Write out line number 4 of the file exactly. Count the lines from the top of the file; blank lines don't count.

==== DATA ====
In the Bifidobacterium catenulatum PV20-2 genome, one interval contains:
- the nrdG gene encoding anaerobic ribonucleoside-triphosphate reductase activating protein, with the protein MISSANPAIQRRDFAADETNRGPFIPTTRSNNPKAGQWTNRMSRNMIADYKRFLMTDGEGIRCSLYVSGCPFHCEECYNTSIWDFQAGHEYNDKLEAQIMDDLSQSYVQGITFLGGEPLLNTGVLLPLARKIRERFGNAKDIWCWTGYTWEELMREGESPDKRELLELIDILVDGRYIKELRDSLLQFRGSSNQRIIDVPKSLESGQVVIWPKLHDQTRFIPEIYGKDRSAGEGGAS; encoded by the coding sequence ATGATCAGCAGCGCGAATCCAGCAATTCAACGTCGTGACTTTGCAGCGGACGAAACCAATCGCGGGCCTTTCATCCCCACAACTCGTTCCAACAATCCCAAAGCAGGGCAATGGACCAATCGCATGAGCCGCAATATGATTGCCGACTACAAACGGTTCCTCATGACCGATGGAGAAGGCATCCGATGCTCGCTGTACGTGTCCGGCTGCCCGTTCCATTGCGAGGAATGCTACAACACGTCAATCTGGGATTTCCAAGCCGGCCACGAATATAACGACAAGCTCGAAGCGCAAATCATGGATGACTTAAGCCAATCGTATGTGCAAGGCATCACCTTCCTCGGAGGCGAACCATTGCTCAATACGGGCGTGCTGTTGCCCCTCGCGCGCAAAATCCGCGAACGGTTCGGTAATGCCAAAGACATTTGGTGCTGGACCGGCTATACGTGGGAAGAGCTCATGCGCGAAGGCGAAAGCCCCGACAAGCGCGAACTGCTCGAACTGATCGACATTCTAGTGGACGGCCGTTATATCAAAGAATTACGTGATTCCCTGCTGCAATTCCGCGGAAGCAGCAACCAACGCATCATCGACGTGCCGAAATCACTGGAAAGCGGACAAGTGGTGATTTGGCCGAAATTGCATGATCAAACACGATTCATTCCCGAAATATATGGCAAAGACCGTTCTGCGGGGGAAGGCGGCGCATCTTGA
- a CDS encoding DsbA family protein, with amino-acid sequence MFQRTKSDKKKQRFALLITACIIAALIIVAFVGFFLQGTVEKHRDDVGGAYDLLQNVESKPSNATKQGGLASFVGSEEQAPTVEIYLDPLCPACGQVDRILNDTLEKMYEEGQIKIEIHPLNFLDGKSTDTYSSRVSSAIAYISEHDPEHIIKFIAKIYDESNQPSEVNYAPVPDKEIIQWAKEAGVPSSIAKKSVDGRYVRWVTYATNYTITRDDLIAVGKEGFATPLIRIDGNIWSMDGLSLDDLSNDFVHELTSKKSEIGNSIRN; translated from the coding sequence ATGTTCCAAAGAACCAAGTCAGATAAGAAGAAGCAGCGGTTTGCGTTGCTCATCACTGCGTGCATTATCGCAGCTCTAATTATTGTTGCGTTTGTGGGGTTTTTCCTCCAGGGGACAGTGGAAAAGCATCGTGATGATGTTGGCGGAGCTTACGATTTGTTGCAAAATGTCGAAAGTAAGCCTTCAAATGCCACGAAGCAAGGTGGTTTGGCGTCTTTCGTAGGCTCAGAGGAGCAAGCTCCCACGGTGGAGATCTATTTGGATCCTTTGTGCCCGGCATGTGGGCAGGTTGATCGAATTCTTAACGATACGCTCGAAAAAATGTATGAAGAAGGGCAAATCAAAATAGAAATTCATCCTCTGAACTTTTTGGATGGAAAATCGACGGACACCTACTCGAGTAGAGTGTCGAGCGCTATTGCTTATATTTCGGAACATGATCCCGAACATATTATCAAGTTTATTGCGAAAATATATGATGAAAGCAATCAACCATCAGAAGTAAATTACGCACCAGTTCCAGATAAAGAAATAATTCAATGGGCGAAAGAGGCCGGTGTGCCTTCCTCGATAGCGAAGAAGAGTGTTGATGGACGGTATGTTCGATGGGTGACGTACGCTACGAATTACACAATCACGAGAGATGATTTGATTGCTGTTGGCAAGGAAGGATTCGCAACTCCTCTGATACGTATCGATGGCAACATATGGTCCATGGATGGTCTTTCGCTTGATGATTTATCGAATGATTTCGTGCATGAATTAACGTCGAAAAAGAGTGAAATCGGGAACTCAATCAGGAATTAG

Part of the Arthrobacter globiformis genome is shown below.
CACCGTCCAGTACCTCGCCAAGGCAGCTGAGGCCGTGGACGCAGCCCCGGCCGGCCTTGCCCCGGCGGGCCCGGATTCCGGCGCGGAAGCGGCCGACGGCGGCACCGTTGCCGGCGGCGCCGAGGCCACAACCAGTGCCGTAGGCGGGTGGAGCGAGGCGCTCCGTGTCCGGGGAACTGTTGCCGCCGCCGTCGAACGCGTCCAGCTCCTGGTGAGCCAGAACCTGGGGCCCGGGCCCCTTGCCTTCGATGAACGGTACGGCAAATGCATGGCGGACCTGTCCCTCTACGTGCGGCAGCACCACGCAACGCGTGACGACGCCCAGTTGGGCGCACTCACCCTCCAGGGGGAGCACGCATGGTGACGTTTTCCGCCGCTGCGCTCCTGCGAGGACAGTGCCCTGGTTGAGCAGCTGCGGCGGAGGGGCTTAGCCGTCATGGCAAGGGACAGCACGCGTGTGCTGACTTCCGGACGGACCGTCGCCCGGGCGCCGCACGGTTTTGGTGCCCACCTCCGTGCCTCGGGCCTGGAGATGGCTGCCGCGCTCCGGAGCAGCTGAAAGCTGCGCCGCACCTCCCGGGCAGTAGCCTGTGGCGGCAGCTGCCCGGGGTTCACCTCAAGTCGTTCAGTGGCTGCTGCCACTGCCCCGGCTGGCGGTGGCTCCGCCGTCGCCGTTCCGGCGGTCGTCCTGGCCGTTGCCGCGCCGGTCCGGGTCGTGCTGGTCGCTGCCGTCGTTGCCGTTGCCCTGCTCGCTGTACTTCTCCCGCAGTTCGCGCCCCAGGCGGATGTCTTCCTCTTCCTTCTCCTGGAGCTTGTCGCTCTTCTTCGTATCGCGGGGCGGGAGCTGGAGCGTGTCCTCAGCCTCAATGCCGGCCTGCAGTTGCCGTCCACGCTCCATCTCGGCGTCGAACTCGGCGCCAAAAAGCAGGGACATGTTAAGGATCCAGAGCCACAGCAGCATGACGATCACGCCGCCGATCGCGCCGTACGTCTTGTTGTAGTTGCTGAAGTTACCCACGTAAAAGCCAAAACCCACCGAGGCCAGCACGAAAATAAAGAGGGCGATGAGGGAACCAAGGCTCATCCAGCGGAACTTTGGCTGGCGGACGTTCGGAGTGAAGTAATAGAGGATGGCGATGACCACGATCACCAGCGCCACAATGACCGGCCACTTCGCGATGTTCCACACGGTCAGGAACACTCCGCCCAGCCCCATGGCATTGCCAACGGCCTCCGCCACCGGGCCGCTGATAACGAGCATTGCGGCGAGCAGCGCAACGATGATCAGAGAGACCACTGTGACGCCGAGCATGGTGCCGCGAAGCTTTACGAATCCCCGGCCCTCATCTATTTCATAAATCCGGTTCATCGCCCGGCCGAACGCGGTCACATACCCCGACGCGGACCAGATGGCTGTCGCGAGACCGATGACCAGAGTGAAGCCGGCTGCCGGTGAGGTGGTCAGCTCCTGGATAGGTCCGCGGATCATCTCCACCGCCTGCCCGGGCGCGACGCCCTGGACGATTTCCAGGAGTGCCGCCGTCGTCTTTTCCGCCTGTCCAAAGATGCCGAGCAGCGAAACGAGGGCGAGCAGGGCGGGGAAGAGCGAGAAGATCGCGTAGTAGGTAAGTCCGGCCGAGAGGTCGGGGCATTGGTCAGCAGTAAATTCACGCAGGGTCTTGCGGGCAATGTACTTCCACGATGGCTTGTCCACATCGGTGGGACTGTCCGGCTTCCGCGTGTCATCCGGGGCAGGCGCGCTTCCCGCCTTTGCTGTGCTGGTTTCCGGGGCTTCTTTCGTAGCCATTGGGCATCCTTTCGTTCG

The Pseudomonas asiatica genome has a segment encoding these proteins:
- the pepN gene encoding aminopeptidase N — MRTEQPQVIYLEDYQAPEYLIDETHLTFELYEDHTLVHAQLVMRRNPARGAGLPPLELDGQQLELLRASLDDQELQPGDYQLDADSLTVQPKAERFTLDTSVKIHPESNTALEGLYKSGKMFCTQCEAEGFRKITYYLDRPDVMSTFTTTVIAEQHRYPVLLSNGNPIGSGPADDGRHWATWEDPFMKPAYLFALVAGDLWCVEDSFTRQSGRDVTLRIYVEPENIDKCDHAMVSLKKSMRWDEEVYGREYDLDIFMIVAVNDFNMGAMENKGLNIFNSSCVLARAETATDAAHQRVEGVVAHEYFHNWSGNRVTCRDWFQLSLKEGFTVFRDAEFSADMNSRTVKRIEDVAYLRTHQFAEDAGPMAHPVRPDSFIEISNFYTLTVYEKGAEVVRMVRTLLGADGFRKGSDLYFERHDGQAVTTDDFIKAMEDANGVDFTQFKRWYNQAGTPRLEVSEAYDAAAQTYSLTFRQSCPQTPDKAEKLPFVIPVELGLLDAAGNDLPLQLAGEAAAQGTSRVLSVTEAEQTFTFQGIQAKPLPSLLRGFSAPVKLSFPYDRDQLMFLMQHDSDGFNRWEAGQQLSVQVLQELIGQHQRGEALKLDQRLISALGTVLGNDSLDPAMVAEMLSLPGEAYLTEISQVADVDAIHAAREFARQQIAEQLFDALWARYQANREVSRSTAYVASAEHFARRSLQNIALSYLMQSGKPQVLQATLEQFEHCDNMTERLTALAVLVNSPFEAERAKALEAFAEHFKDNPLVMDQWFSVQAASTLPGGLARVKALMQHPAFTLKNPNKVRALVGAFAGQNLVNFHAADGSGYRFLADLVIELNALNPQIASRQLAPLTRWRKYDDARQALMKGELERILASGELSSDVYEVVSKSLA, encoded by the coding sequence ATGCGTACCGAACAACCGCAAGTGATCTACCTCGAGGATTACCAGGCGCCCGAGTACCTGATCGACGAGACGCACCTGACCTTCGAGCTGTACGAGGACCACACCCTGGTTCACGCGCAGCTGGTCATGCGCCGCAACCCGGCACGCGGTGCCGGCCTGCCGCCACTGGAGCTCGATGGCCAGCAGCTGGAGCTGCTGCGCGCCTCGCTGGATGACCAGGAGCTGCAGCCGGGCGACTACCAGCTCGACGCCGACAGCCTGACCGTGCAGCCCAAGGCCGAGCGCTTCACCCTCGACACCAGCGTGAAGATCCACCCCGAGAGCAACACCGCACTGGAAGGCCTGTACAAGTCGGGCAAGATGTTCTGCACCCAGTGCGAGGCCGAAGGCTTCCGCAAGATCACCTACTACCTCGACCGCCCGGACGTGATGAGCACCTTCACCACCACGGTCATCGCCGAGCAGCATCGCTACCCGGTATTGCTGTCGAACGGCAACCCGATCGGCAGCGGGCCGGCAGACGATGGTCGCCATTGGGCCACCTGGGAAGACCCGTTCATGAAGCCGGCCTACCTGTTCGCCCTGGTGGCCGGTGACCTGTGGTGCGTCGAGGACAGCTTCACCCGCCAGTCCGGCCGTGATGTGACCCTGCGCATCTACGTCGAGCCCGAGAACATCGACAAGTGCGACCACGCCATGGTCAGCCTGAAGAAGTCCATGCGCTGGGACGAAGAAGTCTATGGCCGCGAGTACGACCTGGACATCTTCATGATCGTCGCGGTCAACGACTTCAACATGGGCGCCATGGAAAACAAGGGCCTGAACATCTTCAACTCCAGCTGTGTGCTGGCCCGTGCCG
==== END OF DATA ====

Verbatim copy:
Part of the Arthrobacter globiformis genome is shown below.